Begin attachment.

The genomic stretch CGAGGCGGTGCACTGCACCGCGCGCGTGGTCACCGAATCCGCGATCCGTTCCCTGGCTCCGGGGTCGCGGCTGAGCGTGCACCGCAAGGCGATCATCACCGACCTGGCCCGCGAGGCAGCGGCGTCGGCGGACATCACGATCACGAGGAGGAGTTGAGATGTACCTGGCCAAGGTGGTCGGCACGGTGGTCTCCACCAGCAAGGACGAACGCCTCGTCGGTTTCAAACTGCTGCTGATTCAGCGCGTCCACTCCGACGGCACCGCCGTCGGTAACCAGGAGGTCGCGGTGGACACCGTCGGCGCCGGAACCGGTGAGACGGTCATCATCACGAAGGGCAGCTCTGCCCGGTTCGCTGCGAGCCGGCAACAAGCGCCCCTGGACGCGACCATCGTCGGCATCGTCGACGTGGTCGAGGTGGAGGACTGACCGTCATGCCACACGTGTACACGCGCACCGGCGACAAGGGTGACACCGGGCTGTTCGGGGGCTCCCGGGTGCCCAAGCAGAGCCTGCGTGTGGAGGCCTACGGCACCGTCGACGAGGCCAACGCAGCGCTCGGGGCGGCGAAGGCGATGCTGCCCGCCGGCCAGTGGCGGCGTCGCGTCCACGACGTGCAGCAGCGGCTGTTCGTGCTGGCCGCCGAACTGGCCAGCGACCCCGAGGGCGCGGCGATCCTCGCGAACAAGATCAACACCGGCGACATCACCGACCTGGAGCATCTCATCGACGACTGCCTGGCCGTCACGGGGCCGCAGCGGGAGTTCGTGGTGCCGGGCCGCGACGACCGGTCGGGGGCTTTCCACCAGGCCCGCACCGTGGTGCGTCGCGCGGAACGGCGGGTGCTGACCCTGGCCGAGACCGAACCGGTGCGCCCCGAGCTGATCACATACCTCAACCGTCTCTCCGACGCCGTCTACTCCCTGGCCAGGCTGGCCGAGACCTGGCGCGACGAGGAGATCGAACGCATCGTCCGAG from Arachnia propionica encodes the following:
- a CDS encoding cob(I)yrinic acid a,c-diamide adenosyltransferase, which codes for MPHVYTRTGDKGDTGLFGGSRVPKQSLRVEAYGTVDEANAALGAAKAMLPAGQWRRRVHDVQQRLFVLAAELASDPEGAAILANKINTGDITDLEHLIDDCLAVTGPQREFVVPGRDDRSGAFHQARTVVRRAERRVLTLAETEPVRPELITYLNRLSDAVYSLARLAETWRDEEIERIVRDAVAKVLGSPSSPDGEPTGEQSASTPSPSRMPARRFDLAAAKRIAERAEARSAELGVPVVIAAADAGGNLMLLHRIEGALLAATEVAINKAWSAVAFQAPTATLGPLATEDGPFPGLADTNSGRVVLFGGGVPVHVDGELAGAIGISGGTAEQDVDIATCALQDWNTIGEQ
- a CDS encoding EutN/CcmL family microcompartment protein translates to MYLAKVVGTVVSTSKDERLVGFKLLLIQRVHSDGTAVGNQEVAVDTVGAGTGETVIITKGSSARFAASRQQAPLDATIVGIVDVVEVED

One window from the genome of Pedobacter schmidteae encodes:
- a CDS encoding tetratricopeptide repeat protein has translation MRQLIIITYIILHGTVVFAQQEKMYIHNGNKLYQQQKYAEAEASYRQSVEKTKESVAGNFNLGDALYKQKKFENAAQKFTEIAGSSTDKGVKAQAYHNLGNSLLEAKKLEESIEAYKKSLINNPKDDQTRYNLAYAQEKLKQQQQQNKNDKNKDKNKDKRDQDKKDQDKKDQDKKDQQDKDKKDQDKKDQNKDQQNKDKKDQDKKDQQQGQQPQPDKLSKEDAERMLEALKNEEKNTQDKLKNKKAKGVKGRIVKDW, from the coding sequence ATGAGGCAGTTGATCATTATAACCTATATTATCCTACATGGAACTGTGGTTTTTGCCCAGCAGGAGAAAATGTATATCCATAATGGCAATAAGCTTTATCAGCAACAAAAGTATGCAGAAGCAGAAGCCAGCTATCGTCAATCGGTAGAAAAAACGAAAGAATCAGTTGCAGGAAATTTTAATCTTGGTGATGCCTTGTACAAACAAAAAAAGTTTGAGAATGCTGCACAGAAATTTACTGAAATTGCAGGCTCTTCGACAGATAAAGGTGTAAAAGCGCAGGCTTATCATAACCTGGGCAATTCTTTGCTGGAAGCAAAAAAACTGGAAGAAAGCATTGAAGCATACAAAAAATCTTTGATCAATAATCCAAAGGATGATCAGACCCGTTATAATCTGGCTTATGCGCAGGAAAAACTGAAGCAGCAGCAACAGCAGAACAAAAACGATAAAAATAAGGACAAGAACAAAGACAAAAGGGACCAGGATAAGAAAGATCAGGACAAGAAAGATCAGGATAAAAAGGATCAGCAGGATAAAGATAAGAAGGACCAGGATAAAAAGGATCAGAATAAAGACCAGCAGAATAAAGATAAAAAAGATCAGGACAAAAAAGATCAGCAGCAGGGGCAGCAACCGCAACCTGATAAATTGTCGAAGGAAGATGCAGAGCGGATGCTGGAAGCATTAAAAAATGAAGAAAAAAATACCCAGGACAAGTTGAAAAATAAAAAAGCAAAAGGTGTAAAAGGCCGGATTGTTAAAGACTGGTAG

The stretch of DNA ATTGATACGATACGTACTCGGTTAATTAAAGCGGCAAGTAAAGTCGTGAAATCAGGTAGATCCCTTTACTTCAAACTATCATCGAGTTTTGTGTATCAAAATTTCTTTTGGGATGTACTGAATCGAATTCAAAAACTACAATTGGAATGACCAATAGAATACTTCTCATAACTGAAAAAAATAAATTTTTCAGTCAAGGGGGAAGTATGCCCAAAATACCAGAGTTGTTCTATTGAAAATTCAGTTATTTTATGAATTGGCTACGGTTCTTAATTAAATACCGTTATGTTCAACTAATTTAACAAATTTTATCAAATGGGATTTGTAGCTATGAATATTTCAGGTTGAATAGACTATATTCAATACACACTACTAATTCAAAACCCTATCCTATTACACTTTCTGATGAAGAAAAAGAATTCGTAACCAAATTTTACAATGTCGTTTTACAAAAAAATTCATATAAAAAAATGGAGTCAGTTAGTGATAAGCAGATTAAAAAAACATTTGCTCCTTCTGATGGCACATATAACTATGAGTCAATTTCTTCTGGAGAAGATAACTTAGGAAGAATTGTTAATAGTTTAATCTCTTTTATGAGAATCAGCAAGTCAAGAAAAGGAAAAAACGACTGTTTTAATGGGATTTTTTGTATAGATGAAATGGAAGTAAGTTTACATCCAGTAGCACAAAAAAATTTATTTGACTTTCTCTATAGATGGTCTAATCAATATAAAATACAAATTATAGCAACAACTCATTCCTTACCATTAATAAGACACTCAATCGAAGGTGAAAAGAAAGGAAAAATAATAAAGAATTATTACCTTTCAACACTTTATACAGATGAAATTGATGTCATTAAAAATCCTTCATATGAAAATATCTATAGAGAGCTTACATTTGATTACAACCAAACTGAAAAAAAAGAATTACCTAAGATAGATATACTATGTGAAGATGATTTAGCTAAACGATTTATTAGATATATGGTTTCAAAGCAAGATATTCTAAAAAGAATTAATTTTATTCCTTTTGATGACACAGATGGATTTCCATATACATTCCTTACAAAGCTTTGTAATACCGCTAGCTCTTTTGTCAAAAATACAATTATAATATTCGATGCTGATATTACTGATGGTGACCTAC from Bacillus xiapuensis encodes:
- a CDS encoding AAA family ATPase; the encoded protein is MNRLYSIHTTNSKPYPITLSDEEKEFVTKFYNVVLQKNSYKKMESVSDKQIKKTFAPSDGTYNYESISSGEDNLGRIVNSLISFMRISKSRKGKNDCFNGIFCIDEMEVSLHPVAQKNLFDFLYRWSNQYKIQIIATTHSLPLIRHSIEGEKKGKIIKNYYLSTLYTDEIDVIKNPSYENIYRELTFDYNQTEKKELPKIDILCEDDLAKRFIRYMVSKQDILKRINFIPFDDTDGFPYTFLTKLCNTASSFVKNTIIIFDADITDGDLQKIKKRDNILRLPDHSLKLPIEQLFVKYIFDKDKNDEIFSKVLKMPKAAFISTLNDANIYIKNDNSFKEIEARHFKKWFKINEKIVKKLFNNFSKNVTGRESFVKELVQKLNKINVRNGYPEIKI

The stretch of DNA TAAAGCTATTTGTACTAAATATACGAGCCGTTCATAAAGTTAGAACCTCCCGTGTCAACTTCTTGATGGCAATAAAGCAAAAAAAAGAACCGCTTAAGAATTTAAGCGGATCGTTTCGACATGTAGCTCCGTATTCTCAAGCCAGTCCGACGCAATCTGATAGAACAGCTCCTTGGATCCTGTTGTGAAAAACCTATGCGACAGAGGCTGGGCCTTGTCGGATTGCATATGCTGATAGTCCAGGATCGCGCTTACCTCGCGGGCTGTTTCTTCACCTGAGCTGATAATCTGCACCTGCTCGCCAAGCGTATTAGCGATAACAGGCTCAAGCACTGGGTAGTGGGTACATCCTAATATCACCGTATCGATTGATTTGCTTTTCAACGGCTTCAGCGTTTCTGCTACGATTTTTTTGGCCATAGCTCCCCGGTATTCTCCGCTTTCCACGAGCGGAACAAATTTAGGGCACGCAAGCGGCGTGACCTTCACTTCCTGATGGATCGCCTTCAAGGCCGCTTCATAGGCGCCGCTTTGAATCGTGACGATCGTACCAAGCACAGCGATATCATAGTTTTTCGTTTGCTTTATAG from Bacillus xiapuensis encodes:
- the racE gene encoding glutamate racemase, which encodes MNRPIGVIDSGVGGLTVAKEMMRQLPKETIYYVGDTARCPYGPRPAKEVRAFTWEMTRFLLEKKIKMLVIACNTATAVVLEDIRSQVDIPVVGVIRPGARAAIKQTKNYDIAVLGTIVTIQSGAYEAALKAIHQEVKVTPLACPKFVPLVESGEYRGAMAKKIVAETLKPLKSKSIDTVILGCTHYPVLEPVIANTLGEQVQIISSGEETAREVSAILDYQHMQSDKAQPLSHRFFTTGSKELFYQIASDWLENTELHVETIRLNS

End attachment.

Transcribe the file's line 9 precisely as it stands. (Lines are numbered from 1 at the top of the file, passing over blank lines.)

- the racE gene encoding glutamate racemase, which encodes MNRPIGVIDSGVGGLTVAKEMMRQLPKETIYYVGDTARCPYGPRPAKEVRAFTWEMTRFLLEKKIKMLVIACNTATAVVLEDIRSQVDIPVVGVIRPGARAAIKQTKNYDIAVLGTIVTIQSGAYEAALKAIHQEVKVTPLACPKFVPLVESGEYRGAMAKKIVAETLKPLKSKSIDTVILGCTHYPVLEPVIANTLGEQVQIISSGEETAREVSAILDYQHMQSDKAQPLSHRFFTTGSKELFYQIASDWLENTELHVETIRLNS